Many gardeners love dahlias for their wide range of colors and large, showy size. But the drawback to dahlias in northern climates is that they can’t tolerate winter’s cold, so the tubers must be dug out each fall and planted outdoors each spring when all danger of a frost has passed. This means that it can be well into summer before northern dahlia growers see blooms. Luckily, greenhouse owners can get flowers much earlier than this by starting their dahlias in the greenhouse in February or early March.
You’ll need to set up in your greenhouse one or more dahlia potting trays, about 6” deep. (I use wallpaper-paste trays with drainage holes cut in the bottom, but you can use regular 6” pots with one tuber per pot.) The soil should be slightly acidic, with a pH of about 6.5. Add a little peat moss if the soil is more alkaline. I also add a little compost and bone meal to the mix to help promote growth.
Some gardeners store their dahlia tubers for the winter in sawdust or sand, but I’ve found they do just as well simply placed in trays under a greenhouse bench. At planting time, to propagate your dahlias, carefully break up the clusters of tubers, making sure that each separate tuber has at least one eye to produce a new plant stalk. Then plant each tuber in a potting tray or pot to a depth of 4 to 5 inches and water it in. Use just enough water to moisten the soil, not soak it. Too much water can rot the tubers. Keep the trays at a temperature of about 60oF (18oC).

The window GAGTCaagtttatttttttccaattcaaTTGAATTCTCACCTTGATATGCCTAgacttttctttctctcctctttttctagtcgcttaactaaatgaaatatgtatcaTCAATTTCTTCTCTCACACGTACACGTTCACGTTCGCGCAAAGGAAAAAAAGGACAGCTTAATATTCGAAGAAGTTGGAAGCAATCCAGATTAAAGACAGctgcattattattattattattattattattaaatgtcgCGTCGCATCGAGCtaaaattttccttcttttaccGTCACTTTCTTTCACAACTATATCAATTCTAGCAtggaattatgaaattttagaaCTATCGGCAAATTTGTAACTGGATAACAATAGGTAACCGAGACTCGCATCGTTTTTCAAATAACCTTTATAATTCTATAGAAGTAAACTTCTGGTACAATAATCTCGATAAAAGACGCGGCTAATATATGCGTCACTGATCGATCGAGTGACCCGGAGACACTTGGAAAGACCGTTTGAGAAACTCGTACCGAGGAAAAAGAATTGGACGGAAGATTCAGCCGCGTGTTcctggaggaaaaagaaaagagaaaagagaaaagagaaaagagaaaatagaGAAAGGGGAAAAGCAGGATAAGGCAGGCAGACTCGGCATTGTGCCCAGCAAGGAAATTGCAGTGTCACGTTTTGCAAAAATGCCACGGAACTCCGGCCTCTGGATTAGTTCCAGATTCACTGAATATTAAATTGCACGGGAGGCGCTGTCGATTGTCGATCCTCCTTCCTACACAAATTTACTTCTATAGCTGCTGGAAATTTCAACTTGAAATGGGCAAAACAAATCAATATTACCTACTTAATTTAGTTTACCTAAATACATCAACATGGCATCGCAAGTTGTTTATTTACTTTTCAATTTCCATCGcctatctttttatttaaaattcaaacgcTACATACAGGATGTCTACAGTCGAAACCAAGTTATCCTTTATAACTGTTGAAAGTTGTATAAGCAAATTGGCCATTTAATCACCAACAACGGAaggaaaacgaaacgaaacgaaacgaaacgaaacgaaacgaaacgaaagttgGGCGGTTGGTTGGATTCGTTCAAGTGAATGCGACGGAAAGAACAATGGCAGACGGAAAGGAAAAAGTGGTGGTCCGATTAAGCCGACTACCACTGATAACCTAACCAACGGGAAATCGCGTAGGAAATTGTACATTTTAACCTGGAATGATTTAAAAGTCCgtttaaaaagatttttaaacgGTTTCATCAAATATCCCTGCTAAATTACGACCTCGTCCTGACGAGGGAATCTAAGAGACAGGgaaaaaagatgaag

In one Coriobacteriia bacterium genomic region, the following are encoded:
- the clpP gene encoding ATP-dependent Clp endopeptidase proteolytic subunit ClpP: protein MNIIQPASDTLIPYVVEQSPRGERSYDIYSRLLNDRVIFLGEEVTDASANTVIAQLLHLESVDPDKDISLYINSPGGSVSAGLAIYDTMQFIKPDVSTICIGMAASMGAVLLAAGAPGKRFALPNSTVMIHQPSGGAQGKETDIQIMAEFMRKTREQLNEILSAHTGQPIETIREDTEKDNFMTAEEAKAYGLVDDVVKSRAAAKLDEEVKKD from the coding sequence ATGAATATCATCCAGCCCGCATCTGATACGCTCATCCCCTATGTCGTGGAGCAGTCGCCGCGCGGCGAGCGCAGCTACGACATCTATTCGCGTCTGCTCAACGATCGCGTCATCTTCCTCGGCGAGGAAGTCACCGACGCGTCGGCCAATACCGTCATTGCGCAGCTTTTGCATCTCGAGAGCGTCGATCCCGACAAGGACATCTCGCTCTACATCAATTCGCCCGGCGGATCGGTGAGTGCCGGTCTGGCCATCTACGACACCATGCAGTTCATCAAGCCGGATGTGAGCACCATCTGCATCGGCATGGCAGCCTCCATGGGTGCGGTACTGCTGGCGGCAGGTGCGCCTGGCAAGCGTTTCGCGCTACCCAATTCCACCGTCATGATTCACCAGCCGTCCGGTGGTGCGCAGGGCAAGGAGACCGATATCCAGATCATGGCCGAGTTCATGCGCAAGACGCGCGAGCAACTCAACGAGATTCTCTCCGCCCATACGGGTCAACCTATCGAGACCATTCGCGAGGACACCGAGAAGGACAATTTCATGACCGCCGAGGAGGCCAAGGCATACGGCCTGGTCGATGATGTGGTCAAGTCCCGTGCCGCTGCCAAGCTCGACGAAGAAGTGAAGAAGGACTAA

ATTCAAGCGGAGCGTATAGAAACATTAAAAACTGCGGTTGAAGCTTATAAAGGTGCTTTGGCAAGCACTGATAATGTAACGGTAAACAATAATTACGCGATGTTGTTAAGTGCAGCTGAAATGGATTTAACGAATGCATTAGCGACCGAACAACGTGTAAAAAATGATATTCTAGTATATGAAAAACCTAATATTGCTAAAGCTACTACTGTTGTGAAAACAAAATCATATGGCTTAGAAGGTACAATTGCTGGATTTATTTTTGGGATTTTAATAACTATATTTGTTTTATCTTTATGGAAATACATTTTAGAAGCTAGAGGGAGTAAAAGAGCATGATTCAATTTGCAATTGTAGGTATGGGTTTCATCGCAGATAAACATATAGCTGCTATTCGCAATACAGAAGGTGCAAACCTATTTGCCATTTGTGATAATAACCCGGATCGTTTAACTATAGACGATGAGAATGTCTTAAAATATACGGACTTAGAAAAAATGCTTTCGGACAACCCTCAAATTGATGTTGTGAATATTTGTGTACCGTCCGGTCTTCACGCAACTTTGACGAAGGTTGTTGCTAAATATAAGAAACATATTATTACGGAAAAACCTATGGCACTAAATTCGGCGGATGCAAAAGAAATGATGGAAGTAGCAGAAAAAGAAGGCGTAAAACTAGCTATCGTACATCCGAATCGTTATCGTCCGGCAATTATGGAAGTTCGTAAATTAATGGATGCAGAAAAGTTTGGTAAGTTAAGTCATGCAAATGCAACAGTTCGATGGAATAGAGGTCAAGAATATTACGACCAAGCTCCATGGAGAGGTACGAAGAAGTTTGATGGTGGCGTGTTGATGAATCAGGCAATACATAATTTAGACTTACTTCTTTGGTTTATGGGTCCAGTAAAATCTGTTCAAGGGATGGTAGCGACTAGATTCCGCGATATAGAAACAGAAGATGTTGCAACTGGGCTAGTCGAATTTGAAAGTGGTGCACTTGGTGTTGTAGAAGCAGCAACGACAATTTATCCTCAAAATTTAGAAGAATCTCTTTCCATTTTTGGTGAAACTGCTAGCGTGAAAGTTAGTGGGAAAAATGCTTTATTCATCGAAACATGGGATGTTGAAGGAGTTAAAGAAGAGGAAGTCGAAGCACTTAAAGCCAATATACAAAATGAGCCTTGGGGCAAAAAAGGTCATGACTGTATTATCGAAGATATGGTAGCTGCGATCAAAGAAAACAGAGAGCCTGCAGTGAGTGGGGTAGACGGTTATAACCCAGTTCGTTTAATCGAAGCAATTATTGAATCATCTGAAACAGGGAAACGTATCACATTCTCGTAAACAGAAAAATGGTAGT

The trays will also require about eight hours of sunlight daily, which is impossible in winter, so you’ll need to provide additional lighting. This can be done with 100-watt-equivalent LED lights. You may think that light is irrelevant because the tubers are underground, but the light warms the soil and tricks the plants into growing.
When stalks begin to show, start fertilizing the plants. At this early stage, I prefer a fertilizer diluted to about a quarter of full strength. I fertilize once a month until all danger of frost is over and the dahlias are ready to be planted outdoors. I add a bit more bone meal to the garden soil when planting (about a teaspoon in each hole), and I stake the stalks to reduce wind damage. Then I simply wait for an early display of magnificent dahlia color.